DP: Where does Supply Chain Finance stand in Asia?
MG: The need for supply chain financing (SCF) in Asia will only accelerate. With it going deeper into the financing chain, it has become more urgent than before to strengthen the entire chain.
GB: SCF has always provided an important source of liquidity on the supplier side, particularly for suppliers to large global importers. The recent shift we have seen has been much greater adoption on the buyer side. Asian multi-nationals are implementing SCF in ever greater numbers, especially as working capital optimisation proved so important over the last 18 months. The challenge to more widespread adoption will be the lack of standardisation across Asia, with each jurisdiction requiring its own specificity.
DP: What key policy changes are needed for banking systems to address capital and liquidity vulnerabilities, and also encourage faster digital implementation?
MG: Title documents which can be produced in digital formats need uniform acceptance in many jurisdictions. This is often a legal problem and can be sped up by making relevant policy changes.
GB: Interesting. Those are two different things, but not necessarily mutually exclusive. What you hope is that the capital and liquidity policies, which typically relate to a bank’s balance sheet, don’t conflict with what might facilitate greater adoption of digitisation standards that will allow for faster implementation. Some of this you can control, and some of it you can’t. We’ve already made strides during the pandemic with things like e-signatures, etc., so we have cleared some paths, but the mission will be global standards that will accommodate this digitisation.
DP: Will interoperability and connectivity among players lower the risk of the banks vis-à-vis the borrowers, thanks to data availability and hence fees?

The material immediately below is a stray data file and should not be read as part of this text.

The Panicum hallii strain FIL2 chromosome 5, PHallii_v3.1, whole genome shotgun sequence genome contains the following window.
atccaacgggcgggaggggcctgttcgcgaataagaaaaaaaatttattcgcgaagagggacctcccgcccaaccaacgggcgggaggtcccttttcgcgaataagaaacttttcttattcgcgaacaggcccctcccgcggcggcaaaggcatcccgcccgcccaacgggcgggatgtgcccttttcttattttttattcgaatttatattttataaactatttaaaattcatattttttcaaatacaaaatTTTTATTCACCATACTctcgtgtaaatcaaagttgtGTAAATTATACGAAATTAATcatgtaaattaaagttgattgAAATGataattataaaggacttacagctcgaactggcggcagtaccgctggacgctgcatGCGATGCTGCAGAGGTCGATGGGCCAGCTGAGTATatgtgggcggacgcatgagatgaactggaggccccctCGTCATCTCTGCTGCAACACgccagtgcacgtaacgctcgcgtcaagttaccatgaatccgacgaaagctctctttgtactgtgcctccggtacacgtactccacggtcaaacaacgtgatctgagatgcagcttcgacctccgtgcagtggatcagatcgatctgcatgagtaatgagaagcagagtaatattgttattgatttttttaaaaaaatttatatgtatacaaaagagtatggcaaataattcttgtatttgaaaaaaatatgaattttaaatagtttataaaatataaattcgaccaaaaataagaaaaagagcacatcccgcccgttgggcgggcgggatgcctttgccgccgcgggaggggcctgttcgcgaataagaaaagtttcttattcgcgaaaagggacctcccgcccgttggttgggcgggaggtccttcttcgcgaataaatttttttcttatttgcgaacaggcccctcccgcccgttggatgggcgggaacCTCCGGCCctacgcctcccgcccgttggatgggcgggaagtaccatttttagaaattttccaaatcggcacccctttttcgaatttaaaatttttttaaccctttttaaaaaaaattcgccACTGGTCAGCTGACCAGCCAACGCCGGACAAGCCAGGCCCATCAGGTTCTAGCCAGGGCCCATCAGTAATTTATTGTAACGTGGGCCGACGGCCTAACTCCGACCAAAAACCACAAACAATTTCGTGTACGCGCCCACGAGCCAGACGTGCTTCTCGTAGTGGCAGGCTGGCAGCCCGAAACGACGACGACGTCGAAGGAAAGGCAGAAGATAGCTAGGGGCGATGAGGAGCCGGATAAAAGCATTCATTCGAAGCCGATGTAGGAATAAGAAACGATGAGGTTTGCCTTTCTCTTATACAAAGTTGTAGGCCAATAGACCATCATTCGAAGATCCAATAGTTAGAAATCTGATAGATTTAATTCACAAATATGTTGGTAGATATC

MG: It absolutely will, given that a wide variety of ecosystem players drive the data decisioning. To strengthen and enhance the risk-based decisioning, interoperability of digital data makes that more transparent and effective, and should have a positive impact both for our customers to drive financing to where it is needed, plus economics from the banks’ perspective, as the decisions are now based on digital data rather than pieces of paper.
GB: Time will tell. Data security will certainly be a part of this evolution, and this is where the implied security of blockchain is promising.
DP: Looking at the next step of digitalisation, and as receivables have more liquidity and visibility for the ecosystem, is there a trend to create a sort of auction around receivables, to bring more value to them and to reduce the commissioning that has been taken by financial institutions?
GB: A great outcome for the market would be accessing and including as much of the potential investor base as possible. There is a sizable global trade finance gap, but there is also a deep pool of investors, bank market, capital markets, etc., that are looking to invest in trade finance. This is where the visibility and liquidity of a marketplace would be impactful.
DP: How does the climate change movement impact certain industries in the supply chain market?
GB: I think we’ve seen a greater focus on environmental – the “E” in ESG – and sustainable supply chains, and I think we’ve seen this across industries. Corporations want to diversify their supply chains, and they want to ensure – to the extent that they can – that their supply chains reflect the values of the corporation when it comes to sustainability. Not just for themselves, but also their buyers and suppliers. This has challenged the banks and providers to keep pace, in order to help them facilitate their supply chain goals.